Today Catholic Christians celebrate the Thirtieth Sunday in Ordinary Time.
In the Gospel passage of today from St. Matthew (22: 34-40), a Pharisee who was a legal scholar asked Jesus which command was the greatest. Jesus answered, “You shall love the Lord, your God, with all your heart, with all your soul, and with all your mind. This is the greatest and first commandment. The second is like it: You shall love your neighbor as yourself. The whole law and the prophets depend on these two commandments” (Matthew 22: 37-40).
Many people, when looking at Jesus’ answer, make the mistake of only focusing on the love of God and love of neighbor. They ignore the third part of the commandment – the love of self. I call Jesus’ response to the Pharisee, the “Triple Love Commandment.”
And although all of us are called to love ourselves, for God made each of us in his image, there are often things that work against this love. That is what happened to a man named John Brubaker.
So, before looking at this important and often neglected part of the Triple Love Commandment, let’s look at John’s story that first appeared in a magazine called Entrepreneur. John refers to himself as a “recovering workaholic” like his father before him, and this is his story.
John was a college coach, and he found that coaches are much like entrepreneurs. They often find themselves working in jobs that consume a large amount of their lives, and often they find themselves working seven days a week, days and nights. Frequently, John found himself sleeping in his office at night to get ahead in his field. Though his devotion and attention to his team produced good results for the team initially, eventually it hurt the team in the long term.
John justified his workaholic schedule as just an occupational hazard. He was in denial that his work habits were a problem until his girlfriend now-wife invited him to go on a vacation to Colorado in 1999. John told her that he was too busy. When she asked him when was the last time he took a vacation, he couldn’t answer, because it had been twelve years. She convinced him to go with her.
On the vacation, John and his girlfriend did camping and river rafting. They had no cell phones, and he got no email. He was completely disconnected from work for five days, and he felt his head was about to explode. Like addicts who withdraw from drugs, he was totally miserable.
As soon as John got back to work, he immediately went into his workaholic mode. Three years later, his team made it to the National Collegiate Athletic Association – NCAA – Final Four. This made John believe that what he was doing was working, and that if he worked even harder, his team would win the national championship.
Then, on June 14, 2004, the athletic director walked into his office and said, “The only thing keeping us from winning a national championship if you, so I’m making a change. We’re buying out the remainder of your contract.” Then, the boss gave John a pink slip and walked out of the office. John was fired – on his birthday.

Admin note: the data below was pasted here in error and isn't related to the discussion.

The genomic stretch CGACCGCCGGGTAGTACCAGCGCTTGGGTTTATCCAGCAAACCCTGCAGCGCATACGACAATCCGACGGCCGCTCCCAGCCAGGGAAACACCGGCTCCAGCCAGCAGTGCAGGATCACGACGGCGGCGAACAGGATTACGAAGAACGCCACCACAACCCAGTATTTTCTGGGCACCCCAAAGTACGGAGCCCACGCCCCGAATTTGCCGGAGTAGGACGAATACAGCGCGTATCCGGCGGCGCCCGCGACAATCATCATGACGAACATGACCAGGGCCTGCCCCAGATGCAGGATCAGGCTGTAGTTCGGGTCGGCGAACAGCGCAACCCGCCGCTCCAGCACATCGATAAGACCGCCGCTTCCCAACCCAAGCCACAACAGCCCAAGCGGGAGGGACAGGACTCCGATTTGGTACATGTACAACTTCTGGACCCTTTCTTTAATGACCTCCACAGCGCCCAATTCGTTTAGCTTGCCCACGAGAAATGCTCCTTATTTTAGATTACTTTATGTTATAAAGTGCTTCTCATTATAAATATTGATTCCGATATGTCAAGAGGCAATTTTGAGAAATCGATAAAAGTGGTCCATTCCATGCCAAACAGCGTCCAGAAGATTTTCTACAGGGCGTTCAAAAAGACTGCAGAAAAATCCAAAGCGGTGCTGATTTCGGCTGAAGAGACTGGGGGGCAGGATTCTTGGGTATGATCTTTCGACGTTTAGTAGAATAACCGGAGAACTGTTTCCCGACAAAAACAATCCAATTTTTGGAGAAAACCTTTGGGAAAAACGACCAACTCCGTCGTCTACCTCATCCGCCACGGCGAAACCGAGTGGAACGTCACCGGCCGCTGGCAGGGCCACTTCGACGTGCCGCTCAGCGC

This was John’s “bottom” so to speak. It was a giant wake-up call. Like other workaholics, his obsessive work habits were causing him to become burned out, stressed, and affecting his physical and mental health.
Fortunately, through the Twelve-Step way of spirituality, John is in recovery. He discovered that “less is more.” In other words, to be truly successful, one has to take time off to keep one’s emotional, physical, and fiscal fitness at a peak. The same can be said for one’s spiritual life, for if one can’t take care of one’s self, one can’t take care of others. We hear the same message every time we board an airplane and the flight attendant explains that in case the plane loses pressure, the adult needs to place the mask on himself or herself before putting the mask on the child for which they are caring.
So, what can we learn from this third part of the Triple Love Command? Here are three points.
First, we are to love our neighbors in the same way we love our selves. Needless to say, Jesus assumed, in his Triple Love Command, that we love ourselves. And to love ourselves means that we take care of ourselves as children of God.
Second, there are often obstacles that get in the way of people loving themselves. Some things that can destroy self-esteem include poverty, racism, prejudice, and discrimination. Or, people may not care for themselves because of addictions to things such as gambling, alcohol and other mind-altering drugs, eating disorders, hoarding, materialism, scrupulosity, and others.
Third, though almost nobody choses to have diseases such as addictions, everyone is responsible for getting treatment for illnesses they may have. Today, as never before in history, we have wonderful treatments for things that may be working against accepting self as a worthwhile human being.
As we continue our life journeys this week, it would be a good idea to examine our lives. Are there any things than prevent us from love of self? What are we doing to knock down those things?
And that is the good news I have for you on this Thirtieth Sunday in Ordinary Time, 2017.
Story source: John Brubaker. “Advice From a Recovering Workaholic: Make a Shift to
‘Less is More.’” Entrepreneur, 31 December 2014.